Many people will suggest that the best thing to do with your credit cards during these tough economic times is to cut them up with a pair of scissors. Indeed, if you are already in huge debt, you probably should stop using them and begin a payback strategy immediately. However, if you are not currently in trouble with your credit cards, there are wise ways to use them.

I happen to really love my credit cards so I will share with you my approach to how I use mine without getting into deep financial trouble.

Ever since about 1983 when I got my first Visa card, I continue to charge as many of my purchases as possible on credit. Everything from gas, groceries and monthly payments for services like my cable and home security monitoring are charged on credit. Despite my heavy usage, I have maintained the joy of never paying any interest fees at all on any of my credit cards.

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Here are some tips on how best to use your credit cards without falling into the trap of paying those nasty double-digit interest fees.

Do Not Treat Credit Cards as Your Funding Sources

Too many people treat their credit cards as funding sources for major purchases. Do not do this if you want to stay out of trouble. I use my credit cards as convenient financial instruments so I do not have to carry around much cash. In fact, I hate carrying cash, especially coins. When you buy things on credit, the purchases are clean and you will not get annoying coins back as change.

I do not rely on my Visa, MasterCard or American Express to fund any of my purchases, large or small. This brings me to my golden rule when it comes to whether I will pull out any of my credit cards either at a retail or online store.

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I never purchase anything with my credit cards if I do not have the actual cash on hand in my bank account.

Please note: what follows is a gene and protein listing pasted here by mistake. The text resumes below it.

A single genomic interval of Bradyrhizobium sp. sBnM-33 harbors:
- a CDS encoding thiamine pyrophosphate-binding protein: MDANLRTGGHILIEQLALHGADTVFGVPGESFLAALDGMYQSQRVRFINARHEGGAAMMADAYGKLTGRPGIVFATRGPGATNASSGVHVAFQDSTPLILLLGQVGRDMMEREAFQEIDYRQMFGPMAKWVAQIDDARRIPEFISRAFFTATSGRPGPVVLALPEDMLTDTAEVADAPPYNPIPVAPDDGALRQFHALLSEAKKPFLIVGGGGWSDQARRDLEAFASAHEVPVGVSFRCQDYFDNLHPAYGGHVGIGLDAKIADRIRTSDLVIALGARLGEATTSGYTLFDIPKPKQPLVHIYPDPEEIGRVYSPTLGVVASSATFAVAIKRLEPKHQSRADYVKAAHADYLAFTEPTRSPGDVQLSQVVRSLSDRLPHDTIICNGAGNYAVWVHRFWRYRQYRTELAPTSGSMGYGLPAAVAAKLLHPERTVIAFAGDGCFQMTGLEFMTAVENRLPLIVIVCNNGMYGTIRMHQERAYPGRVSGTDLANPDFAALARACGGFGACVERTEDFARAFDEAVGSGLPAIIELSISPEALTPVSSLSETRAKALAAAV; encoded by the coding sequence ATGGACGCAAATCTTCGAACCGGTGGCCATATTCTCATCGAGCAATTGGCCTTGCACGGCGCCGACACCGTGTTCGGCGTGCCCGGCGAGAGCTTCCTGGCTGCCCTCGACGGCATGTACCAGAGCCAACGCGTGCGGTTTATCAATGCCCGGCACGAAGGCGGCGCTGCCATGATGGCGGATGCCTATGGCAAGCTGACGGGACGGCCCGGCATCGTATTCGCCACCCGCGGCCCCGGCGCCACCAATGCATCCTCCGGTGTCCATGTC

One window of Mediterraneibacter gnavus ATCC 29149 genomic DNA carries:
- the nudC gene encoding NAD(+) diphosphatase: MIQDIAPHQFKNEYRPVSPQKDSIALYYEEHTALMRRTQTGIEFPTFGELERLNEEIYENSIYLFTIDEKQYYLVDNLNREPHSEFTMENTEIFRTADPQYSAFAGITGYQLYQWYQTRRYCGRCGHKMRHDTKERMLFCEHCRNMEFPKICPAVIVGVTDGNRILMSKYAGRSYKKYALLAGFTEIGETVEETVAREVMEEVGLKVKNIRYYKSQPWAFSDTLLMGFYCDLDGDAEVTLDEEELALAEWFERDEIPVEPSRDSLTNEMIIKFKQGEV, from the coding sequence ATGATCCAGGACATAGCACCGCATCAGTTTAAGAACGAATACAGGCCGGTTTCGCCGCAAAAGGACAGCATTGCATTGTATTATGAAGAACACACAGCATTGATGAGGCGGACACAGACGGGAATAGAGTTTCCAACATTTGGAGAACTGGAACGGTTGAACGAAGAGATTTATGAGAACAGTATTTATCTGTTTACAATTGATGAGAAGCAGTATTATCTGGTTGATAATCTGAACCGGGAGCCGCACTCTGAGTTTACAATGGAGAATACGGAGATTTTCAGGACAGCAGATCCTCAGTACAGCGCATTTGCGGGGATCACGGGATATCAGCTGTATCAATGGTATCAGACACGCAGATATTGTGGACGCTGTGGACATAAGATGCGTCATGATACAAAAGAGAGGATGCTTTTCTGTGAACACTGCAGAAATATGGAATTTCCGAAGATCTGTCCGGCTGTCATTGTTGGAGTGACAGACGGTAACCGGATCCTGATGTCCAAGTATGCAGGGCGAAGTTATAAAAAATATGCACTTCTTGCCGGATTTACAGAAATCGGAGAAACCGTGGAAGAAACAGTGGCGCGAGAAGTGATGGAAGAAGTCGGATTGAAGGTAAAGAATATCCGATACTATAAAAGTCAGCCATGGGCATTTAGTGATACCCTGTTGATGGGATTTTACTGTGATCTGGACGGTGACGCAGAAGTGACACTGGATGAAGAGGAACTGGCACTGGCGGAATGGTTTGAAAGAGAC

If I really cannot pay for the item or service with cash that I already have at the bank, then I simply will not make the purchase. Remember, my credit cards are not used as funding sources. They are just convenient alternatives to actual cash in my pocket.

Make Sure to Always Pay Off Balances in Full Each Month

The next very important part of my overall strategy is to make absolutely sure that I pay the balances in full each and every month no matter how large they are. This should never be a problem if the cash has been budgeted for my purchases and secured in the bank. I have always paid my full balances each month ever since my very first credit card and this is why I never pay interest charges.

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Using Credit Cards with Rewards

Most of my credit cards are of the “no annual fees” type, including one MasterCard on a separate account I keep at home as a spare in case I lose my wallet or incur any fraudulent charges. However, I do use a main Visa card which does have an annual fee because all purchases on that card reward me with airline frequent flyer points. For me, the annual fee is worth it since I do travel and I get enough points to redeem many free flights.

You have to decide for yourself if you will charge enough purchases on credit each year without paying interest charges to warrant a credit card that rewards you with airline points (or other rewards). In my case, the answer is “yes” but that might not be the case for you.

I occasionally use a MasterCard or American Express card on small purchases just to keep those accounts active. Also, I have been to the odd retailer that accepted only a certain type of credit card, so I find that having one from each major company is quite handy. Aside from my main Visa card which earns the airline points, the rest of my cards are of the “no annual fees” variety.

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So this is how I use my credit cards without getting into any financial trouble with them. This strategy is recommended only if you are not in debt, of course. In fact, it is worth keeping in mind once you’re out of debt so that you can keep your credit cards active and treat them responsibly.

What are your credit card usage strategies? Let me know in the comments — I’d love to hear what methods you use.

Featured photo credit: Artem Bali via unsplash.com